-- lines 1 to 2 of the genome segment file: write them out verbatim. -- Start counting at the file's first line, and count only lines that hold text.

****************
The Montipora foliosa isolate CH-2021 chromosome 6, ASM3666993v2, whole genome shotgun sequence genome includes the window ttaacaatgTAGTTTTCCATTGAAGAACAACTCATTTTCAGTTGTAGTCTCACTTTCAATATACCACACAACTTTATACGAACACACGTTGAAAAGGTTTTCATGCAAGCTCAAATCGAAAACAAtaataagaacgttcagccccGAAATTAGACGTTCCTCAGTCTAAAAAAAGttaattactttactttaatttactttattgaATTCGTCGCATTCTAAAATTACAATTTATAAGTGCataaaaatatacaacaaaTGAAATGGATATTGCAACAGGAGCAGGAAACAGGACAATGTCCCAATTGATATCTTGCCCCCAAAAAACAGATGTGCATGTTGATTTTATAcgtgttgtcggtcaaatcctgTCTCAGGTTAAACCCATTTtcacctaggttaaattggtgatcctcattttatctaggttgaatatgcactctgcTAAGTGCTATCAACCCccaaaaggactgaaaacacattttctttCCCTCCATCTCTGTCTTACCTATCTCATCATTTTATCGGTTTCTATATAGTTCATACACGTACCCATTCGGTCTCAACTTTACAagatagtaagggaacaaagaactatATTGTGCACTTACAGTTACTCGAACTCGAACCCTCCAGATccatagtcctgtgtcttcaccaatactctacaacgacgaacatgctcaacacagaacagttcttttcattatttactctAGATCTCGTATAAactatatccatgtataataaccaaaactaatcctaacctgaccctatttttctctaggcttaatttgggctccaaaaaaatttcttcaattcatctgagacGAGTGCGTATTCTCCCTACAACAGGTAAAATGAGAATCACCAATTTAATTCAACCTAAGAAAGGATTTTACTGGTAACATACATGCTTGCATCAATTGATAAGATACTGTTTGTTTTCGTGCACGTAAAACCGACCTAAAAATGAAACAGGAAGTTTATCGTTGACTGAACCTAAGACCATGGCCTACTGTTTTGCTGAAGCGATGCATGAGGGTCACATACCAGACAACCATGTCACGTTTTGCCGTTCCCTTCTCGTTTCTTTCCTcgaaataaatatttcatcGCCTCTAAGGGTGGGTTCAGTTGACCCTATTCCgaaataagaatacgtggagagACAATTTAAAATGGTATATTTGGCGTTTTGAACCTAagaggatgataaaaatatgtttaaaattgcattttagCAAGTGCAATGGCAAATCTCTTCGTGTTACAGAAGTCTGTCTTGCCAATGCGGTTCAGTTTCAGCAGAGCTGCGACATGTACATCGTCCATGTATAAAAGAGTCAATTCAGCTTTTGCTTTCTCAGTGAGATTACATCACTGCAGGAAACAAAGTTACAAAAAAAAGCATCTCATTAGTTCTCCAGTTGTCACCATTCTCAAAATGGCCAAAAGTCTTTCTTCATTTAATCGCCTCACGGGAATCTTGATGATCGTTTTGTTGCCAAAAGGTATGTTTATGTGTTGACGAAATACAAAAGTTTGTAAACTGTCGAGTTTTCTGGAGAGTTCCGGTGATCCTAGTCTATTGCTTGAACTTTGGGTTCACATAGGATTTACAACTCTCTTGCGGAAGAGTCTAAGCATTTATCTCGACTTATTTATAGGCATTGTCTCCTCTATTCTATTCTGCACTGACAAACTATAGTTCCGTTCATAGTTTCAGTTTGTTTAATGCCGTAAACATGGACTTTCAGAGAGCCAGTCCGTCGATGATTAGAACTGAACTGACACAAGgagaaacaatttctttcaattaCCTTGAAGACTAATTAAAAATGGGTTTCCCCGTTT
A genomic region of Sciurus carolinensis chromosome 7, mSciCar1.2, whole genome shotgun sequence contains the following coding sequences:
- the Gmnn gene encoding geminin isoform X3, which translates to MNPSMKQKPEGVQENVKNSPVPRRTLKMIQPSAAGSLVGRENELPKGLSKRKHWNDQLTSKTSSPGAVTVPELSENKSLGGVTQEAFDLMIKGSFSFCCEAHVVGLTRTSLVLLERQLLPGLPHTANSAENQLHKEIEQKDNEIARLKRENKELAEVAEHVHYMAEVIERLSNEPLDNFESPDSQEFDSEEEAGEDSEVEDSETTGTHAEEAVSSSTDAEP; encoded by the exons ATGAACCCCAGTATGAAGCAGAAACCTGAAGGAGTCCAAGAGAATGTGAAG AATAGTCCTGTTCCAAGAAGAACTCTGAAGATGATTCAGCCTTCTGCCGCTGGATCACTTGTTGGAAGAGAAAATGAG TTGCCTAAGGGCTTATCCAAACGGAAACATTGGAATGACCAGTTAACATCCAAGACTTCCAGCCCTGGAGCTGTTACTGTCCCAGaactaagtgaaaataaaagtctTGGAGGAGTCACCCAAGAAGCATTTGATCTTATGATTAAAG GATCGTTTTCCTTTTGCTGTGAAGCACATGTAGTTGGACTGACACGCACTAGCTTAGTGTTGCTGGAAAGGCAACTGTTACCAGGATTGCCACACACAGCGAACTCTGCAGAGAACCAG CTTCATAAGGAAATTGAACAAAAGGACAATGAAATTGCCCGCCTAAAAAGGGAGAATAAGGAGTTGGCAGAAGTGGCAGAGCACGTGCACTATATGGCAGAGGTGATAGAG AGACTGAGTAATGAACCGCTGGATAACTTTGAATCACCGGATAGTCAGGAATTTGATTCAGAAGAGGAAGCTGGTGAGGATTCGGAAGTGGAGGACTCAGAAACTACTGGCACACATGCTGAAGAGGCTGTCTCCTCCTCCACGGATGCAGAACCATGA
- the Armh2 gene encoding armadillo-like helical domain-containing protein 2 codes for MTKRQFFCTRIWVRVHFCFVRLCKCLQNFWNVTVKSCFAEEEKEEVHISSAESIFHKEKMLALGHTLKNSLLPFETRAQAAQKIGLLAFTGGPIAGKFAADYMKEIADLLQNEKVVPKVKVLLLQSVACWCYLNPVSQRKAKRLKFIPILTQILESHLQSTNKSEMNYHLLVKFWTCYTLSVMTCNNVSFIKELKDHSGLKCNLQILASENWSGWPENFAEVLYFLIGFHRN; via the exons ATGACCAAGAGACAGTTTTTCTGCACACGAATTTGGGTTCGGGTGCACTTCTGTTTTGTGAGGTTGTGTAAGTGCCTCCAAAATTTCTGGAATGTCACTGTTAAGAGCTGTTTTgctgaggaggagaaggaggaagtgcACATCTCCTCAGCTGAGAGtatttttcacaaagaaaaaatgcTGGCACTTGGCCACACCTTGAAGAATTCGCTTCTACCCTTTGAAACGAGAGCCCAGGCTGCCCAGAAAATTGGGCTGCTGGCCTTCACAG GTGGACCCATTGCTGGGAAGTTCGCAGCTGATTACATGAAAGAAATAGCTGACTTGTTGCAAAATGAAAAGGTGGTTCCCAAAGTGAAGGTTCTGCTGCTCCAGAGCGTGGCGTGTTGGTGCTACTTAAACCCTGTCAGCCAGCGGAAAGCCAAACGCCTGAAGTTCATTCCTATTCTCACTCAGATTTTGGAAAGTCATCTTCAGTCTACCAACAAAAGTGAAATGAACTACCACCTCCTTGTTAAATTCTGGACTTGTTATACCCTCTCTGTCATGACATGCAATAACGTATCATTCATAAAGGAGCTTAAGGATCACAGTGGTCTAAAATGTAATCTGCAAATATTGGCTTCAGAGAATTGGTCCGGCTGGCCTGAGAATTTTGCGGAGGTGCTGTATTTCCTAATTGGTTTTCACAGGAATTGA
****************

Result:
The Montipora foliosa isolate CH-2021 chromosome 6, ASM3666993v2, whole genome shotgun sequence genome includes the window ttaacaatgTAGTTTTCCATTGAAGAACAACTCATTTTCAGTTGTAGTCTCACTTTCAATATACCACACAACTTTATACGAACACACGTTGAAAAGGTTTTCATGCAAGCTCAAATCGAAAACAAtaataagaacgttcagccccGAAATTAGACGTTCCTCAGTCTAAAAAAAGttaattactttactttaatttactttattgaATTCGTCGCATTCTAAAATTACAATTTATAAGTGCataaaaatatacaacaaaTGAAATGGATATTGCAACAGGAGCAGGAAACAGGACAATGTCCCAATTGATATCTTGCCCCCAAAAAACAGATGTGCATGTTGATTTTATAcgtgttgtcggtcaaatcctgTCTCAGGTTAAACCCATTTtcacctaggttaaattggtgatcctcattttatctaggttgaatatgcactctgcTAAGTGCTATCAACCCccaaaaggactgaaaacacattttctttCCCTCCATCTCTGTCTTACCTATCTCATCATTTTATCGGTTTCTATATAGTTCATACACGTACCCATTCGGTCTCAACTTTACAagatagtaagggaacaaagaactatATTGTGCACTTACAGTTACTCGAACTCGAACCCTCCAGATccatagtcctgtgtcttcaccaatactctacaacgacgaacatgctcaacacagaacagttcttttcattatttactctAGATCTCGTATAAactatatccatgtataataaccaaaactaatcctaacctgaccctatttttctctaggcttaatttgggctccaaaaaaatttcttcaattcatctgagacGAGTGCGTATTCTCCCTACAACAGGTAAAATGAGAATCACCAATTTAATTCAACCTAAGAAAGGATTTTACTGGTAACATACATGCTTGCATCAATTGATAAGATACTGTTTGTTTTCGTGCACGTAAAACCGACCTAAAAATGAAACAGGAAGTTTATCGTTGACTGAACCTAAGACCATGGCCTACTGTTTTGCTGAAGCGATGCATGAGGGTCACATACCAGACAACCATGTCACGTTTTGCCGTTCCCTTCTCGTTTCTTTCCTcgaaataaatatttcatcGCCTCTAAGGGTGGGTTCAGTTGACCCTATTCCgaaataagaatacgtggagagACAATTTAAAATGGTATATTTGGCGTTTTGAACCTAagaggatgataaaaatatgtttaaaattgcattttagCAAGTGCAATGGCAAATCTCTTCGTGTTACAGAAGTCTGTCTTGCCAATGCGGTTCAGTTTCAGCAGAGCTGCGACATGTACATCGTCCATGTATAAAAGAGTCAATTCAGCTTTTGCTTTCTCAGTGAGATTACATCACTGCAGGAAACAAAGTTACAAAAAAAAGCATCTCATTAGTTCTCCAGTTGTCACCATTCTCAAAATGGCCAAAAGTCTTTCTTCATTTAATCGCCTCACGGGAATCTTGATGATCGTTTTGTTGCCAAAAGGTATGTTTATGTGTTGACGAAATACAAAAGTTTGTAAACTGTCGAGTTTTCTGGAGAGTTCCGGTGATCCTAGTCTATTGCTTGAACTTTGGGTTCACATAGGATTTACAACTCTCTTGCGGAAGAGTCTAAGCATTTATCTCGACTTATTTATAGGCATTGTCTCCTCTATTCTATTCTGCACTGACAAACTATAGTTCCGTTCATAGTTTCAGTTTGTTTAATGCCGTAAACATGGACTTTCAGAGAGCCAGTCCGTCGATGATTAGAACTGAACTGACACAAGgagaaacaatttctttcaattaCCTTGAAGACTAATTAAAAATGGGTTTCCCCGTTT
A genomic region of Sciurus carolinensis chromosome 7, mSciCar1.2, whole genome shotgun sequence contains the following coding sequences: